Telling, Teaching, Training: What the Church Needs to Get Right

There is a splendid three-minute scene in the movie Glory, the Oscar-winning film about the all-black, volunteer 54th Massachusetts Infantry Regiment led by white officers during the Civil War. In the scene, Colonel Shaw walks up on target practice being led by Major Forbes and observes Private Sharts very deliberately and methodically hitting bottles with his rifle shots.

Shaw compliments him to which Sharts ascribes his proficiency to squirrel hunting. Shaw then tells Sharts to reload and as he does Shaw keeps telling him, in ever-increasing volume, to go faster. Finally, a fumbling Sharts gets the shot off, but we see no bottle broken. Again, the Colonel tells him to reload and then asks the Major for his Colt 45. This time, as the Colonel yells faster, he begins firing the pistol just behind the private’s head. The flummoxed Sharts never gets his round off. Colonel Shaw then turns to Major Forbes and dramatically says, “Teach them properly, Major!” The church would do well to heed Colonel Shaw’s instruction.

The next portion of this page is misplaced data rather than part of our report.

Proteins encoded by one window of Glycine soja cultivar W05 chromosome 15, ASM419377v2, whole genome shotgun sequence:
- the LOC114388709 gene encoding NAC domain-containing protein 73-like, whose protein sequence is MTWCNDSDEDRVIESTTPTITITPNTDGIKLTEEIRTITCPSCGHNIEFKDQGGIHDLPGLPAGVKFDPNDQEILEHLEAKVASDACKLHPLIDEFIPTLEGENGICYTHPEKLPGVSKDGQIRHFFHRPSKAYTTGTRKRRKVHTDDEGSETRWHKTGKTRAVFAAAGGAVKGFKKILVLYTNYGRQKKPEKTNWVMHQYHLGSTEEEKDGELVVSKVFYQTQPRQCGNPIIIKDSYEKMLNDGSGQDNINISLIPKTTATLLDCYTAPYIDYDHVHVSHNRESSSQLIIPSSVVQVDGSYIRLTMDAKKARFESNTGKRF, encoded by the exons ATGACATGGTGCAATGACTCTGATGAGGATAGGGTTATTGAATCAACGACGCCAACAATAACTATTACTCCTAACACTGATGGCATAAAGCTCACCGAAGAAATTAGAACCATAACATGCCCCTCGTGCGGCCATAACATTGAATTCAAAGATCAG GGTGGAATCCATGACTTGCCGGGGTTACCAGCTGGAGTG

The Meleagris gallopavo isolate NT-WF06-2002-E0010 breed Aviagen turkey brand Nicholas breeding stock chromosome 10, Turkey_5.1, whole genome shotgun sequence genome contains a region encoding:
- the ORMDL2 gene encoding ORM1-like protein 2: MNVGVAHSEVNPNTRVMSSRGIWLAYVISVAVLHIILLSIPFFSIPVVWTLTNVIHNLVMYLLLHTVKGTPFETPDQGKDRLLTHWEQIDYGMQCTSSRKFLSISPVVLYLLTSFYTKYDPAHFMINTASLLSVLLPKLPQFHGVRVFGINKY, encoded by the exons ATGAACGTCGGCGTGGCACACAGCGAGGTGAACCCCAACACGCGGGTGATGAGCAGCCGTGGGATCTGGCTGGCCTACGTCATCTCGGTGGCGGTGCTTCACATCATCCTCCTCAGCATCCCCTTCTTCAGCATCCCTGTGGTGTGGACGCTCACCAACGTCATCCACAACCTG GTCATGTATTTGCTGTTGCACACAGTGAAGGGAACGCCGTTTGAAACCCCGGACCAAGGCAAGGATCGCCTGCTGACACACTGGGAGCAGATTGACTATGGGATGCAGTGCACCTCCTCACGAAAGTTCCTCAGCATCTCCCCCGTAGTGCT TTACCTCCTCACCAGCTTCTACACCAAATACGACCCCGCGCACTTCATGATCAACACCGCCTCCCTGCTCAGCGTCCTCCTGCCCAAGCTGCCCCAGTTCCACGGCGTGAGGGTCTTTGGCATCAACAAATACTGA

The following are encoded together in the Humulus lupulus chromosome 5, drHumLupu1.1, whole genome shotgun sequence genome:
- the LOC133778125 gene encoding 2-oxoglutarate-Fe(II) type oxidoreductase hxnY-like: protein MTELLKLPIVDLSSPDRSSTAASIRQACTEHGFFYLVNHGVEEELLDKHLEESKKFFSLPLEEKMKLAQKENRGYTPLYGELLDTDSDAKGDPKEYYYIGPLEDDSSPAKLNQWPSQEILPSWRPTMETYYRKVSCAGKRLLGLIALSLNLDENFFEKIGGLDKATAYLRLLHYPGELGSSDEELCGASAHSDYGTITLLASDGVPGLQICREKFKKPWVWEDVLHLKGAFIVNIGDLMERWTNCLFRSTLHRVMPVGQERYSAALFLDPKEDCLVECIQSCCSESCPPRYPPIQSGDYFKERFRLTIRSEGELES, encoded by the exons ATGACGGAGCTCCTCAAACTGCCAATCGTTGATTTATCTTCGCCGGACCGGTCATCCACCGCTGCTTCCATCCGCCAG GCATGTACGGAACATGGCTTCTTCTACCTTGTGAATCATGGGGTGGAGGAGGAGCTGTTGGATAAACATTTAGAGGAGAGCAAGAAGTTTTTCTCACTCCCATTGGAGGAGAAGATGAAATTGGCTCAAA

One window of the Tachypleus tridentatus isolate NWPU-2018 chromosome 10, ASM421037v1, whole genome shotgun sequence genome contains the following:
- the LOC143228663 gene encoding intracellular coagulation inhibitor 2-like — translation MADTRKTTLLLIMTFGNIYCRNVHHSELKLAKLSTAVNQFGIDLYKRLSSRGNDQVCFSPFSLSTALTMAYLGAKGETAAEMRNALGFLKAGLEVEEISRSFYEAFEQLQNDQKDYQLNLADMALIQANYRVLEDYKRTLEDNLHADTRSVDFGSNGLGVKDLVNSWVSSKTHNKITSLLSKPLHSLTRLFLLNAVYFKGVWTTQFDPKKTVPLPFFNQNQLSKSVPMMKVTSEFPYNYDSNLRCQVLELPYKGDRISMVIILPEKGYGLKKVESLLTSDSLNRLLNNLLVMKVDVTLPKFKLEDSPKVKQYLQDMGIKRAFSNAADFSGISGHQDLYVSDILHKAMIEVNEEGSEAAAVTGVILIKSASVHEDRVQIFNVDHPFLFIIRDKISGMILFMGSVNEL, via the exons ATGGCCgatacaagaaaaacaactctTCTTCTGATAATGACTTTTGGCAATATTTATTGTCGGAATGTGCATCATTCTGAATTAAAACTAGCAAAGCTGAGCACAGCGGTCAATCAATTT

A cursory look at mission statements of many leading church denominations in America indicates that making disciples of Jesus Christ is their priority. Statements like the following examples abound.

  • The people of The United Methodist Church are putting our faith in action by making disciples of Jesus Christ for the transformation of the world, which is our church’s mission. – The United Methodist Church
  • The Wesleyan Church is a Spirit-led, praying movement called to evangelize and make disciples of all people by equipping believers, developing leaders, multiplying churches, and transforming communities. – The Wesleyan Church